12. 12. HowThings areMade
    13. 13. MakingTogether
    14. 14. “What is continuous deployment?”
    15. 15. “deployment”Release Changes
    16. 16. “continuous”All of the Time
    17. 17. Always Improve
    18. 18. Frequent BoringLow-Risk
    19. 19. Release EarlyRelease Often
    20. 20. Easy to Identify Easy to Fix
    21. 21. “Why design for continuous deployment?”
    22. 22. We’re all inthis together.
    23. 23. Share EarlyShare Often
    24. 24. code
    25. 25. code
    26. 26. Empowerment, Responsibility & Trust
    27. 27. Decentralize Work
    28. 28. Engineers Deployers
    29. 29. Engineers Deployers70605040302010 0 Jan Feb Mar Apr May Jun Jul Aug Sep Oct Nov
    30. 30. Engineers Deployers7060 58 5550 49 4740 42 3530 30 2620 23 20 1510 0 Jan Feb Mar Apr May Jun Jul Aug Sep Oct Nov
    31. 31. Engineers Deployers70 6260 57 58 54 5550 50 49 4740 42 35 3230 30 26 26 2220 23 20 15 1510 10 7 8 0 Jan Feb Mar Apr May Jun Jul Aug Sep Oct Nov
    32. 32. Engineers Deployers70 6260 57 58 54 5550 50 49 4740 42 35 3230 30 26 26 2220 23 20 15 1510 10 7 8 0 Jan Feb Mar Apr May Jun Jul Aug Sep Oct Nov
    33. 33. Share LanguageShare Knowledge
    34. 34. Version Control Design Assets
    35. 35. “How do you do it?”
    36. 36. Tools &Process
    37. 37. Dev Environment
    38. 38. LocalEnvironment
    39. 39. Quick Start Guides & Packages
    40. 40. Chat & Share
    41. 41. send Local Changes toDev Environemnt
    42. 42. Pattern Library
    43. 43. Config Flags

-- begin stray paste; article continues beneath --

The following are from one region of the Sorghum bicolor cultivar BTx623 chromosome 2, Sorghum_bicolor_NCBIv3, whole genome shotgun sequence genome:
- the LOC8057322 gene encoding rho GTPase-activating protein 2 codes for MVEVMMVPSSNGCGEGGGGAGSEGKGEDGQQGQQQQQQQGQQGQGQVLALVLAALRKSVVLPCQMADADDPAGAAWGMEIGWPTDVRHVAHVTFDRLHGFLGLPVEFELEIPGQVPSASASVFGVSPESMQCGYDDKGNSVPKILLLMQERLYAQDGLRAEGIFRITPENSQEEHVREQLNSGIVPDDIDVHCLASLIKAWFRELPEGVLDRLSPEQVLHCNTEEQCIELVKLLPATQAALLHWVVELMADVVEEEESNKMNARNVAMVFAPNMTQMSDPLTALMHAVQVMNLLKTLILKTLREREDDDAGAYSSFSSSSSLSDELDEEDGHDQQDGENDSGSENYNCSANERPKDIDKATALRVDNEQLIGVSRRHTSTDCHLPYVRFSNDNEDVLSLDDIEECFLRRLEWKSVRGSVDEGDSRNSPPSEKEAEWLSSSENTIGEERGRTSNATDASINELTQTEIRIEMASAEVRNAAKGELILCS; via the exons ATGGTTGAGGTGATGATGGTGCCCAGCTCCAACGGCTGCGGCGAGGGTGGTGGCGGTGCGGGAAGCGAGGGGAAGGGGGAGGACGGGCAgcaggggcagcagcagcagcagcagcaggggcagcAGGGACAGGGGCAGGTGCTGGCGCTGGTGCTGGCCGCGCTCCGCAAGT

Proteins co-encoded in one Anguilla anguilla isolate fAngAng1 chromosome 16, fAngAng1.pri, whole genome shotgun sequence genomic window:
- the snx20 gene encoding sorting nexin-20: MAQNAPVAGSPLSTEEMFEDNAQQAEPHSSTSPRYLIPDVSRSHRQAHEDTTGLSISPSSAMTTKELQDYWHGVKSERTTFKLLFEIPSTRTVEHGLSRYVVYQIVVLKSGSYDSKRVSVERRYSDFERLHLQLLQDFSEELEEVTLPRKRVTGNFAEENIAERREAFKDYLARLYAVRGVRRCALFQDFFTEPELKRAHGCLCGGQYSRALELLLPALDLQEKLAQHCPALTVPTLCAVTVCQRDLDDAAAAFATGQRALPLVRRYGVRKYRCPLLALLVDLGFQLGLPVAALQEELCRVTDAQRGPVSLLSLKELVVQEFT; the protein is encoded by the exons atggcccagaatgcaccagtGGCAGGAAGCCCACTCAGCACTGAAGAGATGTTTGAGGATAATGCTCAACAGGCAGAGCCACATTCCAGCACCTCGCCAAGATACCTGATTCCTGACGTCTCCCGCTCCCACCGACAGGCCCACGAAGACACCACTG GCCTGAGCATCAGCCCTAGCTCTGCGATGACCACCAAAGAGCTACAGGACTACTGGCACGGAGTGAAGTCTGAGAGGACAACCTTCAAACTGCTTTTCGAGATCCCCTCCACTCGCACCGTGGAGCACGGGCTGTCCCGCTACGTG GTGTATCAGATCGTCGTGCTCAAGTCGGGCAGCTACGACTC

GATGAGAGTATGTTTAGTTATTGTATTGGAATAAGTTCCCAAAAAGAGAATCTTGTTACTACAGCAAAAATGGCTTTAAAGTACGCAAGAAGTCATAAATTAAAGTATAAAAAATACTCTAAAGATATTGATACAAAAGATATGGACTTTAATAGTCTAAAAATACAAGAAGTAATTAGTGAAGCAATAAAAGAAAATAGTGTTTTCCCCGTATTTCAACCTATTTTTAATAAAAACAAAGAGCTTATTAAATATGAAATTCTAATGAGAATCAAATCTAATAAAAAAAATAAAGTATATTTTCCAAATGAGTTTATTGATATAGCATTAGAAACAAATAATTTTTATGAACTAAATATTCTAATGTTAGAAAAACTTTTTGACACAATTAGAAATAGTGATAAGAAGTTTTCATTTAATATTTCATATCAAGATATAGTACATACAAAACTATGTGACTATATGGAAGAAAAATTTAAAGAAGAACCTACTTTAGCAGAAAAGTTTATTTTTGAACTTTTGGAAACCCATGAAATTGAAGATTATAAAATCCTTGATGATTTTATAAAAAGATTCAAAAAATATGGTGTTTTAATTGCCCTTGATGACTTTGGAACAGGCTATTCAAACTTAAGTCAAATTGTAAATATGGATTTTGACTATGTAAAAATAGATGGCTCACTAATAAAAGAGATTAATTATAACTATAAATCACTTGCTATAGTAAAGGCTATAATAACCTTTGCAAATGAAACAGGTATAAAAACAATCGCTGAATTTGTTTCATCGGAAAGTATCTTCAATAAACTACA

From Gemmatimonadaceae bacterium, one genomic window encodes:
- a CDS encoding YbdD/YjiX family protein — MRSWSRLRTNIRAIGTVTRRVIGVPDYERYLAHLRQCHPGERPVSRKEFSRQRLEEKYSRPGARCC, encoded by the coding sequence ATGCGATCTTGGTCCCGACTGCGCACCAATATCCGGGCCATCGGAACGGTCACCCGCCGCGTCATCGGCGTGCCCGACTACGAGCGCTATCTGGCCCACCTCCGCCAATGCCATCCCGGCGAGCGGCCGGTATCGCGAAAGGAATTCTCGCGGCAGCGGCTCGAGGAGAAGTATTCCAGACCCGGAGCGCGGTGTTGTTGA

44. 44. On/Off
    45. 45. On/OffDev/Prod
    46. 46. On/Off Dev/ProdWhitelist/Co./All
    47. 47. On/Off Dev/ProdWhitelist/Co./All %A/%B
    48. 48. URL Params
    49. 49. {% if $smarty.get.url_param ==url_param_value %}a design for review{% /if %}
    50. 50. {% if $smarty.get.url_param ==version-A %}a design for review{% /if %}
    51. 51. {% if $smarty.get.url_param ==version-B %}another design for review{% /if %}
    52. 52. Commit & Review
    53. 53. Test
    54. 54. Push
    55. 55. Push it toMaster in Git
    56. 56. Deploy Queue
    57. 57. Deployinator
    58. 58. etsy.github.com
    59. 59. Measure
    60. 60. Performance
    61. 61. PerformanceBusiness Metrics
    62. 62. PerformanceBusiness Metrics A/B Analyzer
    63. 63. Repeat
    64. 64. “Why ‘hell yes’?”
    65. 65. Simplify theComplex
    66. 66. Work Closely
    67. 67. Make Change Easy
    68. 68. Make Great Work
    69. 69. Make People Happy
    70. 70. Make People Happy
    71. 71. That Is aBeautiful Thing
    72. 72. That Is anAwesome Thing
    73. 73. WE’RE That Is anHIRING Awesome Thing
    74. 74. randy@etsy.com @randyjhunt